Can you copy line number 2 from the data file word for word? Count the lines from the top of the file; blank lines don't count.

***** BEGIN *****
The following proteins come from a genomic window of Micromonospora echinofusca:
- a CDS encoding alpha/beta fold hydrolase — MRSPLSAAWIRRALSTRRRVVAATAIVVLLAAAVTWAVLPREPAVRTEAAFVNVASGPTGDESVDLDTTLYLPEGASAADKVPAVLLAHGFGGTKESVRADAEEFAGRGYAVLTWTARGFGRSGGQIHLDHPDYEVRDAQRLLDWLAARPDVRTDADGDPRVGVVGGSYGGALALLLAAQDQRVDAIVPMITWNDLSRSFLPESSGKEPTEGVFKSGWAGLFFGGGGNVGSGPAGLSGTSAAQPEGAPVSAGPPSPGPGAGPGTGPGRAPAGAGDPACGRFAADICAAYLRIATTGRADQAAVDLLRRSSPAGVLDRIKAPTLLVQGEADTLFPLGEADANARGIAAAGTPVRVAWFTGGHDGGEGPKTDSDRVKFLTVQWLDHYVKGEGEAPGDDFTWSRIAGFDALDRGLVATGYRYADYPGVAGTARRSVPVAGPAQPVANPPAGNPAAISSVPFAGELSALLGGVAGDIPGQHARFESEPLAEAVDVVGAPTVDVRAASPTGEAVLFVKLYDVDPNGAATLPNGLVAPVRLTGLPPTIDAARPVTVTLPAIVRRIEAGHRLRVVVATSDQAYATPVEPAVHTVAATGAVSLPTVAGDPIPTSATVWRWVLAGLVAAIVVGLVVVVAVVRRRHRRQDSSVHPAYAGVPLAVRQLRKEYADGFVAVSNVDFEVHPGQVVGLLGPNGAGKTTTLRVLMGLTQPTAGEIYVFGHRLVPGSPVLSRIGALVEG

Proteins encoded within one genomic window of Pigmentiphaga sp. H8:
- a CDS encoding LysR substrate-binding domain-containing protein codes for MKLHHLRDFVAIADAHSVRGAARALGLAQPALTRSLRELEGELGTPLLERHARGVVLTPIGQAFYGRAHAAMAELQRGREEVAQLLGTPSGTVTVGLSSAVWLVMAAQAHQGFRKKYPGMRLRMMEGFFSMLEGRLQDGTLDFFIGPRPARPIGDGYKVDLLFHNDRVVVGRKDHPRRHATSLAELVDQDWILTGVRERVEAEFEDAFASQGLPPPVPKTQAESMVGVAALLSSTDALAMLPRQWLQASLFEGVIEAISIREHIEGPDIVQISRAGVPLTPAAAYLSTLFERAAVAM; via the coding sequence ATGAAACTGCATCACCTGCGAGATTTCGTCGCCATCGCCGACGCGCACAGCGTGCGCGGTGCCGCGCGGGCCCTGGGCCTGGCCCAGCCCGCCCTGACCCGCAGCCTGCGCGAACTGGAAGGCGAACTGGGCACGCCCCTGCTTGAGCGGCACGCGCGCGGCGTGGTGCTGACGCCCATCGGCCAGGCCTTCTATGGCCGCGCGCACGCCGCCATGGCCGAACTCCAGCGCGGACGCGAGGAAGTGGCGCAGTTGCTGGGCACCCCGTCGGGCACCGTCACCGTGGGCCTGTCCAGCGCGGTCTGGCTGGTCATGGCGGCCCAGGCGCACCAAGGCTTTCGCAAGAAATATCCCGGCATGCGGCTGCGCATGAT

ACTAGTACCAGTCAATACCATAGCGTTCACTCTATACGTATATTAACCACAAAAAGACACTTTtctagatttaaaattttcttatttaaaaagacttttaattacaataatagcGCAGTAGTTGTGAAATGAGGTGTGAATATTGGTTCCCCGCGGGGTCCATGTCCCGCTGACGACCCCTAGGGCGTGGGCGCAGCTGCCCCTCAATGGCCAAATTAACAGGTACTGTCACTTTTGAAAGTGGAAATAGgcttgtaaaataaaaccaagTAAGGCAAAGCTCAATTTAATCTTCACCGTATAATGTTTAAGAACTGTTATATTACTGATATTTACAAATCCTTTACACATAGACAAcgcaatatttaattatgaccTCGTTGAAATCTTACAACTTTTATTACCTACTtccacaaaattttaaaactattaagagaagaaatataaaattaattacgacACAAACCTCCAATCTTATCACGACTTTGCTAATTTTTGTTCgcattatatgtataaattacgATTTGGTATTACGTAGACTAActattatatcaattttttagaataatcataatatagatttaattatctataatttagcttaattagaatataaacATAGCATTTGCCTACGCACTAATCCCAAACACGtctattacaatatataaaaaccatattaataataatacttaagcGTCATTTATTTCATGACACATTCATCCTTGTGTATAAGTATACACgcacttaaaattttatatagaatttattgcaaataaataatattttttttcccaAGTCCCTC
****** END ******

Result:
- a CDS encoding alpha/beta fold hydrolase — MRSPLSAAWIRRALSTRRRVVAATAIVVLLAAAVTWAVLPREPAVRTEAAFVNVASGPTGDESVDLDTTLYLPEGASAADKVPAVLLAHGFGGTKESVRADAEEFAGRGYAVLTWTARGFGRSGGQIHLDHPDYEVRDAQRLLDWLAARPDVRTDADGDPRVGVVGGSYGGALALLLAAQDQRVDAIVPMITWNDLSRSFLPESSGKEPTEGVFKSGWAGLFFGGGGNVGSGPAGLSGTSAAQPEGAPVSAGPPSPGPGAGPGTGPGRAPAGAGDPACGRFAADICAAYLRIATTGRADQAAVDLLRRSSPAGVLDRIKAPTLLVQGEADTLFPLGEADANARGIAAAGTPVRVAWFTGGHDGGEGPKTDSDRVKFLTVQWLDHYVKGEGEAPGDDFTWSRIAGFDALDRGLVATGYRYADYPGVAGTARRSVPVAGPAQPVANPPAGNPAAISSVPFAGELSALLGGVAGDIPGQHARFESEPLAEAVDVVGAPTVDVRAASPTGEAVLFVKLYDVDPNGAATLPNGLVAPVRLTGLPPTIDAARPVTVTLPAIVRRIEAGHRLRVVVATSDQAYATPVEPAVHTVAATGAVSLPTVAGDPIPTSATVWRWVLAGLVAAIVVGLVVVVAVVRRRHRRQDSSVHPAYAGVPLAVRQLRKEYADGFVAVSNVDFEVHPGQVVGLLGPNGAGKTTTLRVLMGLTQPTAGEIYVFGHRLVPGSPVLSRIGALVEG